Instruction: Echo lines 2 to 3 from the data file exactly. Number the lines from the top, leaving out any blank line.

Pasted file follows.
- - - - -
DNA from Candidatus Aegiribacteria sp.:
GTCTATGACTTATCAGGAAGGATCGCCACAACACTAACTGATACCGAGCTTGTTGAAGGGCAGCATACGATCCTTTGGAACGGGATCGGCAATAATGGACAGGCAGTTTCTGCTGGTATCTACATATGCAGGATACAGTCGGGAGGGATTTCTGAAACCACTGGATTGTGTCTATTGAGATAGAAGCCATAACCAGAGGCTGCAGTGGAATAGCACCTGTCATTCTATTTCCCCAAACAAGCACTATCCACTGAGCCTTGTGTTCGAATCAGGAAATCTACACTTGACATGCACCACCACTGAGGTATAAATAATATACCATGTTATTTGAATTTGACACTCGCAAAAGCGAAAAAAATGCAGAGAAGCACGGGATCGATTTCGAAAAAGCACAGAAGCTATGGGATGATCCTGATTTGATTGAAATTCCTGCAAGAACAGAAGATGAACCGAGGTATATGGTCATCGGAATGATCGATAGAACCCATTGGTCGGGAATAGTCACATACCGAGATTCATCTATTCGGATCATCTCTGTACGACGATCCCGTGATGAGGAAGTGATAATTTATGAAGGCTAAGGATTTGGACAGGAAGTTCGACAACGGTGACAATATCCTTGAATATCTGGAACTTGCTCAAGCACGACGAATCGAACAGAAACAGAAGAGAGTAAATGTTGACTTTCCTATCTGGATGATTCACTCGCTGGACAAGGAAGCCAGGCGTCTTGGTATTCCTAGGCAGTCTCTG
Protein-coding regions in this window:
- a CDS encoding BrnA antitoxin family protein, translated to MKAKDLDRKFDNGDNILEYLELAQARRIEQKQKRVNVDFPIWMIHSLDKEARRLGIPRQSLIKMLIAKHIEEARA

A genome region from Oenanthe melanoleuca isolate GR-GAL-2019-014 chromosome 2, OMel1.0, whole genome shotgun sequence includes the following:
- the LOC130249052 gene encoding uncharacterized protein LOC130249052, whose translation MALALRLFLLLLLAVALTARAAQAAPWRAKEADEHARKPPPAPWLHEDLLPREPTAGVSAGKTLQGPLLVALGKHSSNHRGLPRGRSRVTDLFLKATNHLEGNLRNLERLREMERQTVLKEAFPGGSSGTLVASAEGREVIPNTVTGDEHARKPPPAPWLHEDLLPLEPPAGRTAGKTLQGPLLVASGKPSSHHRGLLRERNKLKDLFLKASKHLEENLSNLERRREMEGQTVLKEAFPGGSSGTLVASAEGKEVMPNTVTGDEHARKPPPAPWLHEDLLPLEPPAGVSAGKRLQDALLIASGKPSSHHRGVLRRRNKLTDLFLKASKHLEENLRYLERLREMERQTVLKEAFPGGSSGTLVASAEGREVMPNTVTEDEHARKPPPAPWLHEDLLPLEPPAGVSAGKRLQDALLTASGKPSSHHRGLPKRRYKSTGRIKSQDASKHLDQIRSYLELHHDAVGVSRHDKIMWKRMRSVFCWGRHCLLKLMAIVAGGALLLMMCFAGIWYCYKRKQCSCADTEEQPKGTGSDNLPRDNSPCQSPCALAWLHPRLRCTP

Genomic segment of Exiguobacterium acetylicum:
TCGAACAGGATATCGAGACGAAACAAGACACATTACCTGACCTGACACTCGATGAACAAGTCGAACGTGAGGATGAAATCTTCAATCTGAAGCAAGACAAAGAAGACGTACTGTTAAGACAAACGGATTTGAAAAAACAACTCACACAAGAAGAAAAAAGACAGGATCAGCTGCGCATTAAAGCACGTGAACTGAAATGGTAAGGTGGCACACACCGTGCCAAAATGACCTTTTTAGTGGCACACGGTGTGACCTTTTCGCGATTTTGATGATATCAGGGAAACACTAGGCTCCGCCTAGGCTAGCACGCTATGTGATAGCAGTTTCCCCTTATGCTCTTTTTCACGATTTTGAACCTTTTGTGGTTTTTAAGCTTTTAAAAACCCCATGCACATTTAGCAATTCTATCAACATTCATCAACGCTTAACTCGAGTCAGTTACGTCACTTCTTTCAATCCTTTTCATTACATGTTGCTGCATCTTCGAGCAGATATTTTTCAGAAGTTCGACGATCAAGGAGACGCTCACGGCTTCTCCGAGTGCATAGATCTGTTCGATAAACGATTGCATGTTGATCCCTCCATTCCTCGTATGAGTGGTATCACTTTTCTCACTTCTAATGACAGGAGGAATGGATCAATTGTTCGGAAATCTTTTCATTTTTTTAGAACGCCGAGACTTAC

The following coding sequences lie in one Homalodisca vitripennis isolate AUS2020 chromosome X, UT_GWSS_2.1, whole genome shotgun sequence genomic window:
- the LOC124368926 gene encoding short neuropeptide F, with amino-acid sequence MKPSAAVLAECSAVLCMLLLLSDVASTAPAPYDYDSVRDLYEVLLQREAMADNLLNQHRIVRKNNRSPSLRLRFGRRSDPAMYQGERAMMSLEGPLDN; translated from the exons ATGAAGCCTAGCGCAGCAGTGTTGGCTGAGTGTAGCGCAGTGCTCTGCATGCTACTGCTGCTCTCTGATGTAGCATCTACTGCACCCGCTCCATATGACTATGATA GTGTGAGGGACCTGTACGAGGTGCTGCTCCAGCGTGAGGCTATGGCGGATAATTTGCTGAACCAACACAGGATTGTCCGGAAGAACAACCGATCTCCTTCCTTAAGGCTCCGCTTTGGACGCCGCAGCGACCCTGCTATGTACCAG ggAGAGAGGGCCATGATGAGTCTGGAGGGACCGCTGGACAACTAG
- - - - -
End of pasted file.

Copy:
GTCTATGACTTATCAGGAAGGATCGCCACAACACTAACTGATACCGAGCTTGTTGAAGGGCAGCATACGATCCTTTGGAACGGGATCGGCAATAATGGACAGGCAGTTTCTGCTGGTATCTACATATGCAGGATACAGTCGGGAGGGATTTCTGAAACCACTGGATTGTGTCTATTGAGATAGAAGCCATAACCAGAGGCTGCAGTGGAATAGCACCTGTCATTCTATTTCCCCAAACAAGCACTATCCACTGAGCCTTGTGTTCGAATCAGGAAATCTACACTTGACATGCACCACCACTGAGGTATAAATAATATACCATGTTATTTGAATTTGACACTCGCAAAAGCGAAAAAAATGCAGAGAAGCACGGGATCGATTTCGAAAAAGCACAGAAGCTATGGGATGATCCTGATTTGATTGAAATTCCTGCAAGAACAGAAGATGAACCGAGGTATATGGTCATCGGAATGATCGATAGAACCCATTGGTCGGGAATAGTCACATACCGAGATTCATCTATTCGGATCATCTCTGTACGACGATCCCGTGATGAGGAAGTGATAATTTATGAAGGCTAAGGATTTGGACAGGAAGTTCGACAACGGTGACAATATCCTTGAATATCTGGAACTTGCTCAAGCACGACGAATCGAACAGAAACAGAAGAGAGTAAATGTTGACTTTCCTATCTGGATGATTCACTCGCTGGACAAGGAAGCCAGGCGTCTTGGTATTCCTAGGCAGTCTCTG
Protein-coding regions in this window: